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Please begin with an informative title:

Visual source: Newseum

Mark Blumenthal:

President Barack Obama's job approval ratings have hit new lows over the past month, yet he continues to hold slight leads over Republican candidates in head-to-head polling. Of the two, the approval ratings are a slightly better measure of Obama's re-election prospects, signaling a very tough contest ahead. But history tells us to be wary of both as predictors of the 2012 outcome. It is still very early.
Frank Newport:
[Chris] Christie is well known in New Jersey and in Republican political circles. He is not well-known nationally. Charles Franklin of the University of Wisconsin recently reviewed all extant polling data on Christie. There is not a lot of it. Between 50% and 65% of Americans say they have never heard of Christie or don’t know enough about him to have an opinion. As Charles says: “Christie looks like a lot of governors who, however well known in their home states, are far less visible nationally, or even regionally."
At any rate, were Christie to get into the race, his weight no doubt would become an issue. Our data suggest that most Americans claim one’s weight doesn’t affect their views of a person, but it’s difficult to pinpoint the impact of weight in a more subliminal, subconscious evaluation or reaction to a candidate. Research shows that people make quick judgments based on just looking at the face of a political candidate -- judgments that can predict the winner of political races. It’s certainly possible that quick judgments based on a candidate’s weight could also factor into a voting decision.
I guess there's a difference between arguing that weight should not make a difference and arguing that weight does make a difference, but it's a subtle one. Just no "momentum" jokes, please. And remember, "no one is as popular as the day before they run." I think Fred Thompson said that (and if he didn't, he should have.)

Speaking of Fred, was it really only two months ago that I wrote this?

Now, Rick Perry is no Grampa Fred. He's a great deal more energetic and possibly a great deal more ambitious. He has cash to tap and a strong appeal to evangelicals and social conservatives. He plays well in GOP primary polling, even without declaring. But how is he going to play on a national stage?

Things can change, and they undoubtedly will. But Rick Perry, while formidable, is not automatically the next president just because he decides to run.

And speaking of Rick Perry:
The campaign of Gov. Rick Perry of Texas found itself on the defensive on Sunday over a report that he had hunted at and taken guests to a West Texas camp with a racially charged name that his father, and later Mr. Perry, had leased.

The Washington Post reported on Sunday that at least seven people it interviewed said the name for a portion of the property, Niggerhead, was visible on the rock at the entrance “at different points in the 1980s and 1990s,” and that a former worker said he believed he had seen it as recently as three years ago. ...

“Campaigns are like an MRI for the soul — whoever you are, eventually people find out,” Mr. Axelrod said in an interview Sunday night. “Time will tell whether this comes to reflect him or not.”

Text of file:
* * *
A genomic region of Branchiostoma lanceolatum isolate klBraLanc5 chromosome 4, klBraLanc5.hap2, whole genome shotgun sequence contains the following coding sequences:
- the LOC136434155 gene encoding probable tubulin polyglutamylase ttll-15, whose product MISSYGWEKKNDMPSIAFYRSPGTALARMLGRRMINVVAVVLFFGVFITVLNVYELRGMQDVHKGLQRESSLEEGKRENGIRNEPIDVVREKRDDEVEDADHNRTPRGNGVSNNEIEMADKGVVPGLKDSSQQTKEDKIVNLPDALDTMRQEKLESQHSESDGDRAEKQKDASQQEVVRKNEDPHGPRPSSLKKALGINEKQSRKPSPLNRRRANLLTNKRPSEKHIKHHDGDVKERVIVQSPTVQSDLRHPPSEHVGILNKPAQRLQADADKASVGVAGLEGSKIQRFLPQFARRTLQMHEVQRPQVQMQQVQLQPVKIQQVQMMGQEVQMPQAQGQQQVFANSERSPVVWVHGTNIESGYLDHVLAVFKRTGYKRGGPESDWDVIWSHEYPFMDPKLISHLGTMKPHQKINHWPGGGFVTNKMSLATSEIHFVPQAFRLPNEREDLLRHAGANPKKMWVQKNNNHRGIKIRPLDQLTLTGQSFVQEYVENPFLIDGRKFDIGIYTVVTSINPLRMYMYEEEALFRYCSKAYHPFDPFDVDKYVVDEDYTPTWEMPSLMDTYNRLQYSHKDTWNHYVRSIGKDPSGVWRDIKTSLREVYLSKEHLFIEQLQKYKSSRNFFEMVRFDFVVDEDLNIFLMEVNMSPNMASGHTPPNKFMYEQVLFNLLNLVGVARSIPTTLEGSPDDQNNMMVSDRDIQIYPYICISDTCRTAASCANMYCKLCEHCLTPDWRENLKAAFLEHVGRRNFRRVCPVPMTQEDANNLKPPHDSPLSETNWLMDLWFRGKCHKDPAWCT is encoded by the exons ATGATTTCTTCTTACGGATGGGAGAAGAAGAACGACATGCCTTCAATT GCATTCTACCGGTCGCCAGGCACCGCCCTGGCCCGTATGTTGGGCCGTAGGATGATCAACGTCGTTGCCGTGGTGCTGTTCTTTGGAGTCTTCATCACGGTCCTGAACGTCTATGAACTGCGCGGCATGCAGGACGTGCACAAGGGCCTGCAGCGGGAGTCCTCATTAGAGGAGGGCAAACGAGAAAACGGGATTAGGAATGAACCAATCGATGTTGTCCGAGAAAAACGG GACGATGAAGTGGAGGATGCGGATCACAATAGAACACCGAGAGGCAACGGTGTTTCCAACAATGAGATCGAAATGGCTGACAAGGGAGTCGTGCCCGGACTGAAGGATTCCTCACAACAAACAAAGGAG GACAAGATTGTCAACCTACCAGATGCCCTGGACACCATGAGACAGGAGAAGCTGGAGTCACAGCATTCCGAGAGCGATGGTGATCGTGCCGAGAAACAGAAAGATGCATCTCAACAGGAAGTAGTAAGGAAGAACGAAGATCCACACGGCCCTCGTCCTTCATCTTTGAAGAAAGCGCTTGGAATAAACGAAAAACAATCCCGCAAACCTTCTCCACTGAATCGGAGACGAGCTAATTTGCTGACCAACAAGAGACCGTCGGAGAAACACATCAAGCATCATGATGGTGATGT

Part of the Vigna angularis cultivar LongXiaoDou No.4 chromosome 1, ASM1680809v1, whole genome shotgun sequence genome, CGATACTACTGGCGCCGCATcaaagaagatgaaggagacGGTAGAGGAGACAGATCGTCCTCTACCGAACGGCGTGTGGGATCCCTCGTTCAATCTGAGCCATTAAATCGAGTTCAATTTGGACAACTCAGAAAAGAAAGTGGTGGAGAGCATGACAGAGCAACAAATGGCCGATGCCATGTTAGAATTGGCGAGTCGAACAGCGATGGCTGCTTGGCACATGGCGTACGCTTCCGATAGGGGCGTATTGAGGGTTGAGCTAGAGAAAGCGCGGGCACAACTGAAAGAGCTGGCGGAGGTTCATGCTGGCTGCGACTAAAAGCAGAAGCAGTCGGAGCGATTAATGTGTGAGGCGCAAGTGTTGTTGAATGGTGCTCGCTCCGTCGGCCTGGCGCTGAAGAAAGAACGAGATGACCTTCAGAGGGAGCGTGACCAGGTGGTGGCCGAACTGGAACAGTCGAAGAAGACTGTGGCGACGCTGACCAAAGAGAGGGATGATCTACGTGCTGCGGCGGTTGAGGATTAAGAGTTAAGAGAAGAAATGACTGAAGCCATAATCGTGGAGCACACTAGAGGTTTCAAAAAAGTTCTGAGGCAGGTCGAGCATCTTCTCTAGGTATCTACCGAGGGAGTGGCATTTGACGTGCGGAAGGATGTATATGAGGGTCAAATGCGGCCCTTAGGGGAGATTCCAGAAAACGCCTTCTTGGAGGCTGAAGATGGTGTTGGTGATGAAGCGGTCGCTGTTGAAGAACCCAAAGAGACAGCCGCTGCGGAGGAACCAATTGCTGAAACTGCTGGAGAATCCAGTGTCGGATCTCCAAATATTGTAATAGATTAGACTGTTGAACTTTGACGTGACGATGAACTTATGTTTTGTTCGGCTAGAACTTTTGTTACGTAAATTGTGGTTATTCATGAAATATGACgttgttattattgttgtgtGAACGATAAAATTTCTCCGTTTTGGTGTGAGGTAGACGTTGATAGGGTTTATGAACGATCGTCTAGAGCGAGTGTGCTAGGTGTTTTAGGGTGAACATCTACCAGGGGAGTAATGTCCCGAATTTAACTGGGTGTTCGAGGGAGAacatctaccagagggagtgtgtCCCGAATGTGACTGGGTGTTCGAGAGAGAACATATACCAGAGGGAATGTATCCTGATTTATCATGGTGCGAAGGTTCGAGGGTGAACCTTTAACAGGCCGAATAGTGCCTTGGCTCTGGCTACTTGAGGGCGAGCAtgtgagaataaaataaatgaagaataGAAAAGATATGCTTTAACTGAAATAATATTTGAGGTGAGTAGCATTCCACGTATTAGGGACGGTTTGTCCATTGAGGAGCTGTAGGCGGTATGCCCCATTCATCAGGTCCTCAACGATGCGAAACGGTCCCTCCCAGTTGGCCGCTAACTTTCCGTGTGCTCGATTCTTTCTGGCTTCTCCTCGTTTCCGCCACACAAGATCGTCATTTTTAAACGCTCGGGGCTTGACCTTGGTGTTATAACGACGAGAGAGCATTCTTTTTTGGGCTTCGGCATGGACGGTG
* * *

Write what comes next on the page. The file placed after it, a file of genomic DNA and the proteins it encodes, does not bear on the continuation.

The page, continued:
How is he going to play on a national stage? Not so well.


By age 6, children should have vaccinations against 14 diseases, in at least two dozen separate doses, the U.S. government advises. More than 1 in 10 parents reject that, refusing some shots or delaying others mainly because of safety concerns, a national survey found.

Worries about vaccine safety were common even among parents whose kids were fully vaccinated: 1 in 5 among that group said they think delaying shots is safer than the recommended schedule. The results suggest that more than 2 million infants and young children may not be fully protected against preventable diseases, including some that can be deadly or disabling.

The nationally representative online survey of roughly 750 parents of kids age 6 and younger was done last year and results were released online Monday in the journal Pediatrics. They are in line with a larger federal survey released last month, showing that at least 1 in 10 toddlers and preschoolers lagged on vaccines that included chickenpox and the measles-mumps-rubella combination shots. That survey, also for 2010, included more than 17,000 households.

The Pediatrics survey follows other recent news raising concerns among infectious disease specialists, including a study showing the whooping cough vaccine seems to lose much of its effectiveness after just three years — faster than doctors have thought — perhaps contributing to recent major outbreaks, most notably in California. Also, data reported in September show that a record number of kindergartners' parents in California last year used a personal belief exemption to avoid vaccination requirements.

And since we're talking vaccines, don't miss It's flu season (featuring a shot without pain!) from yesterday.

EJ Dionne:

Obama’s victory, in the meantime, partly demobilized the left. With Democrats in control of the White House and both houses of Congress, stepped-up organizing didn’t seem quite so urgent.

The administration was complicit in this, viewing the left’s primary role as supporting whatever the president believed needed to be done. Dissent was discouraged as counterproductive.

This was not entirely foolish. Facing ferocious resistance from the right, Obama needed all the friends he could get. He feared that left-wing criticism would meld in the public mind with right-wing criticism and weaken him overall.

But the absence of a strong, organized left made it easier for conservatives to label Obama as a left-winger.


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